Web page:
With all of this he quickly becomes as powerful as your actual party members, and if you max out Summoning to level 10 he even evolves into a larger, much more fearsome beast. The other great part about these temporary creatures is they act as damage mitigation; if the enemy uses their turn attacking a totem or your incarnate, that’s damage not going into your actual characters. In the early game this can be the difference between life and death, and is one of the biggest advantages in having a Summoner on your team.
Another huge advantage to the Summoner is that all your summons act on their own turns, which means they’re free to do other things once they’re up and running. I like to stack buff and heal spells on them, so as fights get tougher he becomes more of a support class, but you can also spec into a different form of magic to become a wizard hybrid and blast enemies from afar.
In terms of talents, the only super important one is Far Out Man, where the range of your spells and abilities are extended by two metres, further talents kinda depend on how you want to spec them for the long term.
Third up is The Ranger. This class is simple: point bow at things and kill things. Bows and crossbows just do huge amounts of damage in this game, and even though they’re not the most dynamic class, they are a solid addition to the team as a long range damage dealer who can do both physical or magical damage.
Part of the power of the ranger comes from its ability to boost their high ground damage bonus. Divinity is a vertical game and most fights have some opportunity to get your characters up above the enemy, not only extending their range but giving them a 20% bonus to their damage. Rangers can multiply this, along with their raw physical damage, to pretty crazy heights, so even early on they’ll be hitting surprisingly hard. They also have some decent utility through a healing spell and a few buffs, meaning they’re useful in every situation.
As you move out of the early game you will have options to hybridize the class if you don’t like the one dimensional playstyle, adding some magic or spec into the Scoundrel tree, letting them pull out a pair of daggers and get stuck in at melee range if that appeals to you.
Like the Summoner, in terms of talents you want Far Out Man first to extend their range, and then Executioner to gain that extra AP on kills, because you’ll be getting a lot of final blows with them.
The final member of the team is also the one I’m least certain about, but for now we’ll call it The Cleric. This character initially will not only be your main healer, but also tank, standing on the front lines with a shield taking hits and while providing healing and magical support to the party.
The reason I say I’m not sure about them is that I’m torn between how to spec them offensively. On one hand you can make them a full battlemage; able to hit enemies with a one handed weapon and do some crowd control, while dishing out water spells and healing. The problem with this is he becomes very jack of all trades, he won’t hit for much damage with either his weapon or spells, and it doesn’t feel very satisfying or fun compared to the more optimised characters in this team.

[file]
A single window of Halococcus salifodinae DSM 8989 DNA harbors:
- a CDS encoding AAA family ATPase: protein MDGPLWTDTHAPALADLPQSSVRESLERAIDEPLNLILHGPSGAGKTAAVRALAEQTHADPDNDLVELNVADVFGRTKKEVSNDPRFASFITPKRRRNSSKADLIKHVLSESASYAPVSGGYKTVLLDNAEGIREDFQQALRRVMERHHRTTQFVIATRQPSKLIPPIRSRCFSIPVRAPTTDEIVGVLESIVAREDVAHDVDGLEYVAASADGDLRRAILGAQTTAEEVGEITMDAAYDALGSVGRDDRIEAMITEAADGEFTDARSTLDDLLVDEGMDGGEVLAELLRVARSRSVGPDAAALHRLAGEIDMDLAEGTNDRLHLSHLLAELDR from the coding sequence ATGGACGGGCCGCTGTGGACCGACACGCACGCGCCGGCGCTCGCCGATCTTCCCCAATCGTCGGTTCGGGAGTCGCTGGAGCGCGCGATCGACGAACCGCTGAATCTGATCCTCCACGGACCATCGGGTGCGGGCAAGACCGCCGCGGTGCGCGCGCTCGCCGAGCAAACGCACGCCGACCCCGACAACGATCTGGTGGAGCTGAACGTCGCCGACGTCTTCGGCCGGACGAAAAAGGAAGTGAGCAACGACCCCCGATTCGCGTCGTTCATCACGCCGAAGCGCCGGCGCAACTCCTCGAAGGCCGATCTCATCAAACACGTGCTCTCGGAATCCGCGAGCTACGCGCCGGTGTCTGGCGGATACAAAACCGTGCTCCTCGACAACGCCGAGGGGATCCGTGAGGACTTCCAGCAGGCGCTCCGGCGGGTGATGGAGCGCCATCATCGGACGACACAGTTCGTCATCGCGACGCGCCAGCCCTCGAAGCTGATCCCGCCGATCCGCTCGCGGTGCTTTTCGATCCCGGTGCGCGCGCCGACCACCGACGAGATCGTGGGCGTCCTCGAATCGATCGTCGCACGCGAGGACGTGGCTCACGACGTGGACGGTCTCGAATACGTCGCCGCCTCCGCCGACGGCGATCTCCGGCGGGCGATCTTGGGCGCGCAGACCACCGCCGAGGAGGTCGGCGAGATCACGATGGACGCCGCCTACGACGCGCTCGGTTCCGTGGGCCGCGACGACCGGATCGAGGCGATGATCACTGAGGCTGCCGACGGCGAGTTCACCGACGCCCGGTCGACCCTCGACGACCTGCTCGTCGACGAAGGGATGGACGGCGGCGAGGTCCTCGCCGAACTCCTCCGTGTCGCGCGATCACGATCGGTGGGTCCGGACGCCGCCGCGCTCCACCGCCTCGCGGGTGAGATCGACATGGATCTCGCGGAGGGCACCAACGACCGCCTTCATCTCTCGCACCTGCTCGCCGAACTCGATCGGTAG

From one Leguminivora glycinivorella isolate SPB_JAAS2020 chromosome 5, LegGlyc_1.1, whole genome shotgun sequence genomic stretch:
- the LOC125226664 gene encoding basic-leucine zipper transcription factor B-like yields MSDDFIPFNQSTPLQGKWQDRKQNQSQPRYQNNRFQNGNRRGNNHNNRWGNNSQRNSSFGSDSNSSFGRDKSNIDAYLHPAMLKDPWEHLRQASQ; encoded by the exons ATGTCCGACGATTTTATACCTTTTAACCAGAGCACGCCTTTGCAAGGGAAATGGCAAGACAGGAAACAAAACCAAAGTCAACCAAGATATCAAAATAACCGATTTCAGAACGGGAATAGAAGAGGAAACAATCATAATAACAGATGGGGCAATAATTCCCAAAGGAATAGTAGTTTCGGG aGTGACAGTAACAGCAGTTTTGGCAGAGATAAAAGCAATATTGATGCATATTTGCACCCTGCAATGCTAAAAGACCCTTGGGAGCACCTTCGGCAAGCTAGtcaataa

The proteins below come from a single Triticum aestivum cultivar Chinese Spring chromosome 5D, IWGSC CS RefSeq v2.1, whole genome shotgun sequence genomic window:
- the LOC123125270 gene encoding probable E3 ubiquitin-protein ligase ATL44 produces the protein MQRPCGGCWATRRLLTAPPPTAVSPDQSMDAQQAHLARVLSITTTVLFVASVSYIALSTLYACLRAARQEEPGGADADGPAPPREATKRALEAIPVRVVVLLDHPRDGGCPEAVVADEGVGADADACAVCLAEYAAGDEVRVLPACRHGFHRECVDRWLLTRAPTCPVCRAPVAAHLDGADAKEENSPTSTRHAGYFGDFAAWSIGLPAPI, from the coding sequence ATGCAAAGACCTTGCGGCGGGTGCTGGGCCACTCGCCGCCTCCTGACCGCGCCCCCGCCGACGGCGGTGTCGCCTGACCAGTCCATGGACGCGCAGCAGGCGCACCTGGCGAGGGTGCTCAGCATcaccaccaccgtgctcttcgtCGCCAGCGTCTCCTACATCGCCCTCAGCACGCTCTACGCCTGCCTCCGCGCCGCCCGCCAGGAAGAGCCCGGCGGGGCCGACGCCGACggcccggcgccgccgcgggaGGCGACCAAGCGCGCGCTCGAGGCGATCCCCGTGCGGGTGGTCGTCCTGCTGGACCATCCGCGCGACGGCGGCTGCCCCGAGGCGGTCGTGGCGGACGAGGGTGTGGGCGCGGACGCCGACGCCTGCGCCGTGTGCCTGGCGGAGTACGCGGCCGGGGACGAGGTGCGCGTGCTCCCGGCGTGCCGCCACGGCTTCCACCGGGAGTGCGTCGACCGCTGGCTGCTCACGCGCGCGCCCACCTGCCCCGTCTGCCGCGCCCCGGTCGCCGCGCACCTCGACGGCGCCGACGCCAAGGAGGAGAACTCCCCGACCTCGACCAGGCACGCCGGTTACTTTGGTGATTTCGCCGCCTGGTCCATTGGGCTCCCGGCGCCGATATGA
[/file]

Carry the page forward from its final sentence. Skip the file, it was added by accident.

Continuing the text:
The other option is going full spellcaster; keep the shield for tankiness but use a wand and rely completely on spells to hurt the enemy. This issue with this, at least initially, is you lose those crucial knock downs to control the fights, and you’re limited to only a few spells this early in the game.
I think with some experimentation I’ve found a good middle ground for this issue. Keep the one handed melee weapon and invest the bare minimum into Warfare to get knockdown skills for the utility, then put points into intelligence and spec evenly into Hydrosophist and necromancer (you can add in some Aerotheurge if you want) to get access to spells that can hit either magical or physical armour. This gives them the front line utility of being able to take big hits and control the fight alongside your eternal warrior (while protecting your ranger and summoner), and still being able to heal and deal damage through spells.
In terms of talents, you can go for many of the same things as your eternal warrior, but swap out Executioner with Elemental Affinity. This discounts the AP cost of your spells if you’re standing the corresponding surface type, which you can easily control with the Rain and Rain Blood spells.
So, that’s my team. Of course, this isn’t a definitive list; one of the great things about Divinity is you can pretty much play anyway you want and be successful, but if you’re new to the game and want a team that can overcome anything thrown at it, give this a go.